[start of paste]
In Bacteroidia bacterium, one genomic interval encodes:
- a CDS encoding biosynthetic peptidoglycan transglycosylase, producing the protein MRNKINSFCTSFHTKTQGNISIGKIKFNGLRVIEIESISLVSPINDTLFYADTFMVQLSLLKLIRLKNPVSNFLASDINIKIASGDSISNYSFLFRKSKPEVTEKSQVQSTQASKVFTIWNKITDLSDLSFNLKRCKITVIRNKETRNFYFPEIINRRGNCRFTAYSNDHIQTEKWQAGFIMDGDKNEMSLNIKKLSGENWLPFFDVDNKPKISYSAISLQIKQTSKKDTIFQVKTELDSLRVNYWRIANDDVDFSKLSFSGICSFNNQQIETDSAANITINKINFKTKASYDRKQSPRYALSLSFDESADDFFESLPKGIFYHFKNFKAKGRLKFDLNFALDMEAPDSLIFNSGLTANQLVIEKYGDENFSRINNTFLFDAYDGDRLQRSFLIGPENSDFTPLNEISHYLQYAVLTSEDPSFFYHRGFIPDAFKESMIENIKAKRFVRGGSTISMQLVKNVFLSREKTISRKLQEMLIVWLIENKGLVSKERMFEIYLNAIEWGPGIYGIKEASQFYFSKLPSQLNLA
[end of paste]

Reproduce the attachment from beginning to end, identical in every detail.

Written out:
In Bacteroidia bacterium, one genomic interval encodes:
- a CDS encoding biosynthetic peptidoglycan transglycosylase, producing the protein MRNKINSFCTSFHTKTQGNISIGKIKFNGLRVIEIESISLVSPINDTLFYADTFMVQLSLLKLIRLKNPVSNFLASDINIKIASGDSISNYSFLFRKSKPEVTEKSQVQSTQASKVFTIWNKITDLSDLSFNLKRCKITVIRNKETRNFYFPEIINRRGNCRFTAYSNDHIQTEKWQAGFIMDGDKNEMSLNIKKLSGENWLPFFDVDNKPKISYSAISLQIKQTSKKDTIFQVKTELDSLRVNYWRIANDDVDFSKLSFSGICSFNNQQIETDSAANITINKINFKTKASYDRKQSPRYALSLSFDESADDFFESLPKGIFYHFKNFKAKGRLKFDLNFALDMEAPDSLIFNSGLTANQLVIEKYGDENFSRINNTFLFDAYDGDRLQRSFLIGPENSDFTPLNEISHYLQYAVLTSEDPSFFYHRGFIPDAFKESMIENIKAKRFVRGGSTISMQLVKNVFLSREKTISRKLQEMLIVWLIENKGLVSKERMFEIYLNAIEWGPGIYGIKEASQFYFSKLPSQLNLA